UK

Gradual weaning off anti-obesity jabs could help avoid weight gain – study

Researchers found a lower dose of the drug semaglutide could also be effective for weight loss when combined with lifestyle changes.

An Ozempic needle injection pen, used by patients on one type of semaglutide
An Ozempic needle injection pen, used by patients on one type of semaglutide (Alamy Stock Photo)

Gradually bringing patients off anti-obesity jabs over a longer period could be effective in helping them to avoid regaining weight, a study has found.

A lower dose of the drug combined with lifestyle changes could also be effective for weight loss, according to researchers.

They claim tailoring dosages to each individual patient would be cheaper and could help tackle shortages of semaglutide, as well as minimising side-effects such as diarrhoea, nausea, vomiting and dizziness.

The research, which is being presented at the European Congress on Obesity in Venice, included 2,246 people from Denmark who were enrolled in a weight management programme through the Embla app.

The programme gives advice on diet and exercise, as well as access to clinicians and a course of semaglutide.

Semaglutide, sold under the brand names Ozempic, Wegovy and Rybelsus, works by targeting an area of the brain that regulates appetite.

Also known as GLP-1 agonists, the drug helps increase the production of insulin and was originally developed for managing type 2 diabetes.

The recommended initial dose of Ozempic and Wegovy is 0.25mg once a week for four weeks. This is gradually increased every month to a maximum of 2mg weekly for Ozempic and 2.4mg for Wegovy.

Researchers looked at the best way to treat patients on anti-obesity medication
Researchers looked at the best way to treat patients on anti-obesity medication (Daniel Leal-Olivas/PA)

For the study, patients were initially prescribed the lowest dose, but this was only increased if they stopped making progress.

If side-effects and hunger were manageable, and patients maintained a weekly weight loss of 0.5% of their body weight, they remained on the same dose.

After 76 weeks, 185 patients were still taking part in the study, with an average weight loss of 14.9kg.

The average maximum dose of semaglutide reached in the study was 0.77mg.

Lead researcher Dr Henrik Gudbergsen, who is chief medical officer at Embla, said: “Our results show that weight loss is achievable regardless of initial BMI and the amount of semaglutide used.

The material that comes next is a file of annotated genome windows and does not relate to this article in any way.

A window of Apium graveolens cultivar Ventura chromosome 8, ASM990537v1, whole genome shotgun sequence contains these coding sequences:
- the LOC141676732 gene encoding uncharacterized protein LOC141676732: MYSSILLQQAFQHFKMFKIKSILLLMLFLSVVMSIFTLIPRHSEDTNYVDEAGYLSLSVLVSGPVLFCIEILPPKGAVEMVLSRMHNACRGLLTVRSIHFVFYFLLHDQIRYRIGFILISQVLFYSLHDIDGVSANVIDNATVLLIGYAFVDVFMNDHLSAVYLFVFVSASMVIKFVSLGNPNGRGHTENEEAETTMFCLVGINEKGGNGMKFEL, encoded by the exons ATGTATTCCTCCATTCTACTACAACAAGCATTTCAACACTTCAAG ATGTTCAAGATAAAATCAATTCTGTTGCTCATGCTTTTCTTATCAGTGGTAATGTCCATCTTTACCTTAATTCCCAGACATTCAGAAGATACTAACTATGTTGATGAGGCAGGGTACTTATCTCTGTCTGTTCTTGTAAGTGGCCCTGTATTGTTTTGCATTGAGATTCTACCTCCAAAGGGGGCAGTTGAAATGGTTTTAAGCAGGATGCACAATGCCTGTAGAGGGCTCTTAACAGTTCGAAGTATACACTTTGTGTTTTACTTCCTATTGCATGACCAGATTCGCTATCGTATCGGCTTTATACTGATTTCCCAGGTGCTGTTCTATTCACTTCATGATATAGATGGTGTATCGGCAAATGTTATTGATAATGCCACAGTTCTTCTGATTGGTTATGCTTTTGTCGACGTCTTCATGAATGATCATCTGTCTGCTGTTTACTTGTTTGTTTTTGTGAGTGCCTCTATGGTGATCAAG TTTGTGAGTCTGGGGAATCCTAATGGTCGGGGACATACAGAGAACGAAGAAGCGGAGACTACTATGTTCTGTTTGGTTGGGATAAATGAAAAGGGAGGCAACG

“Using lower doses of semaglutide is cheaper for patients, results in fewer side-effects and helps ensure that stocks of the drug, which are still limited, go further.”

The National Institute for Health and Care Excellence (Nice) approved the use of Wegovy for weight loss on the NHS in England last year.

However, Ozempic and Rybelsus are only recommended on the NHS to help patients with diabetes manage their condition.

Some 353 patients taking part in the Embla study started using semaglutide less after reaching their target weight, gradually reducing their dose to zero over an average of nine weeks.

During this period, there was average weight loss of 2.1%.

According to Dr Gudbergsen, semaglutide is “typically stopped abruptly”, and if a patient is weaned off the drug, this happens over the course of a “couple of weeks”.

Nice recommends patients in England should stop using the drug after a maximum of two years.

Some 240 patients in the group stopped semaglutide completely. Of this group, data was available for 85 patients, who reported maintaining a stable weight after 26 weeks.

Of the 240 patients, some 46 restarted semaglutide after stopping. Average weight gain between stopping and restarting the drug was 1.3%.

Dr Gudbergsen added: “The combination of support in making lifestyle changes and tapering seems to allow patients to avoid regaining weight after coming off semaglutide.

“A patient’s appetite returns when they stop taking the drug and if they stop taking it suddenly, they may find it hard to resist their cravings.

Experts say the ‘flood of unhealthy food and drink that is constantly marketed and promoted to us’ must be tackled
Experts say the ‘flood of unhealthy food and drink that is constantly marketed and promoted to us’ must be tackled (Ben Birchall/PA)

“However, if they stop slowly, and have expanded their awareness and understanding of healthy lifestyle behaviours and eating habits, their hunger and satiety will be more manageable, making it easier for them to maintain a healthy weight.

“Meanwhile, the lower maximum dose creates a bigger need for patients to engage whole-heartedly in supportive lifestyle changes throughout the programme, which should help with losing weight and with keeping it off.”

Katharine Jenner, director of the Obesity Health Alliance, said: “This will be good news to those at highest risk who need medicine to control their weight due to many complex factors.

“Obesity is a chronic, relapsing condition with many causes that don’t just suddenly disappear when the medication stops.

“We cannot just treat people and then send them back into the conditions that made them sick.

“In addition to providing effective and equitable treatment, it is essential that we tackle the root cause of obesity, such as the flood of unhealthy food and drink that is constantly marketed and promoted to us.

“We must make it easier, cheaper and more appealing to buy healthier food and drinks, and to help people, especially children, reach and maintain a healthy weight for life.”

In August, Nice recommended a number of virtual platforms to be used by the NHS to help treat obesity.

The four programs – Liva, Oviva, Roczen and Second Nature – can be downloaded as an app or on a computer, allowing specialists to provide care online.